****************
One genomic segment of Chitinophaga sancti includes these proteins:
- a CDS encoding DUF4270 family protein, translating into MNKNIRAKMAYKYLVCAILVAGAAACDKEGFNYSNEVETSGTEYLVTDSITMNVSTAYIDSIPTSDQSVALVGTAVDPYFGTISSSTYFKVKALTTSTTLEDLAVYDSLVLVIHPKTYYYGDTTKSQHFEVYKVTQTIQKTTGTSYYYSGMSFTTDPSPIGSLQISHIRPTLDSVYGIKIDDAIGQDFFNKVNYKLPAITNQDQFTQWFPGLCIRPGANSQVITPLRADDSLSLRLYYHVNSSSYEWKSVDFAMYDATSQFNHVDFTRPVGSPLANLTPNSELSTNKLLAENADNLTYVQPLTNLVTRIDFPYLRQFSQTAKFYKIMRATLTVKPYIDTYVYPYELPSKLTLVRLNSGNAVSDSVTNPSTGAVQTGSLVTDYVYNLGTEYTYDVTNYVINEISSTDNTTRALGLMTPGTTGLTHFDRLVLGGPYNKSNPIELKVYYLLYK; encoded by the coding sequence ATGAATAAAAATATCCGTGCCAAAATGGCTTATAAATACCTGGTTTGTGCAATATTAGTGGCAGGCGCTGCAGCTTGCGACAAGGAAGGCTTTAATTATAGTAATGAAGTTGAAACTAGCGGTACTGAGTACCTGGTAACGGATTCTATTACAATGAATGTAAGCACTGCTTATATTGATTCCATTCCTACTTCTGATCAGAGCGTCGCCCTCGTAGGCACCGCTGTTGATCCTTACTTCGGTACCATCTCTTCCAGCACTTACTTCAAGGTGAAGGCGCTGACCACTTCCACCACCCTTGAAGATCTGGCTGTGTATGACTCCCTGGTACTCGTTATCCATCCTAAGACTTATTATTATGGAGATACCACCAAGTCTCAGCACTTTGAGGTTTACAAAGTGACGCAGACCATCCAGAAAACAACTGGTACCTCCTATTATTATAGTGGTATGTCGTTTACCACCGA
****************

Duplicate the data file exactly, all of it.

One genomic segment of Chitinophaga sancti includes these proteins:
- a CDS encoding DUF4270 family protein, translating into MNKNIRAKMAYKYLVCAILVAGAAACDKEGFNYSNEVETSGTEYLVTDSITMNVSTAYIDSIPTSDQSVALVGTAVDPYFGTISSSTYFKVKALTTSTTLEDLAVYDSLVLVIHPKTYYYGDTTKSQHFEVYKVTQTIQKTTGTSYYYSGMSFTTDPSPIGSLQISHIRPTLDSVYGIKIDDAIGQDFFNKVNYKLPAITNQDQFTQWFPGLCIRPGANSQVITPLRADDSLSLRLYYHVNSSSYEWKSVDFAMYDATSQFNHVDFTRPVGSPLANLTPNSELSTNKLLAENADNLTYVQPLTNLVTRIDFPYLRQFSQTAKFYKIMRATLTVKPYIDTYVYPYELPSKLTLVRLNSGNAVSDSVTNPSTGAVQTGSLVTDYVYNLGTEYTYDVTNYVINEISSTDNTTRALGLMTPGTTGLTHFDRLVLGGPYNKSNPIELKVYYLLYK; encoded by the coding sequence ATGAATAAAAATATCCGTGCCAAAATGGCTTATAAATACCTGGTTTGTGCAATATTAGTGGCAGGCGCTGCAGCTTGCGACAAGGAAGGCTTTAATTATAGTAATGAAGTTGAAACTAGCGGTACTGAGTACCTGGTAACGGATTCTATTACAATGAATGTAAGCACTGCTTATATTGATTCCATTCCTACTTCTGATCAGAGCGTCGCCCTCGTAGGCACCGCTGTTGATCCTTACTTCGGTACCATCTCTTCCAGCACTTACTTCAAGGTGAAGGCGCTGACCACTTCCACCACCCTTGAAGATCTGGCTGTGTATGACTCCCTGGTACTCGTTATCCATCCTAAGACTTATTATTATGGAGATACCACCAAGTCTCAGCACTTTGAGGTTTACAAAGTGACGCAGACCATCCAGAAAACAACTGGTACCTCCTATTATTATAGTGGTATGTCGTTTACCACCGA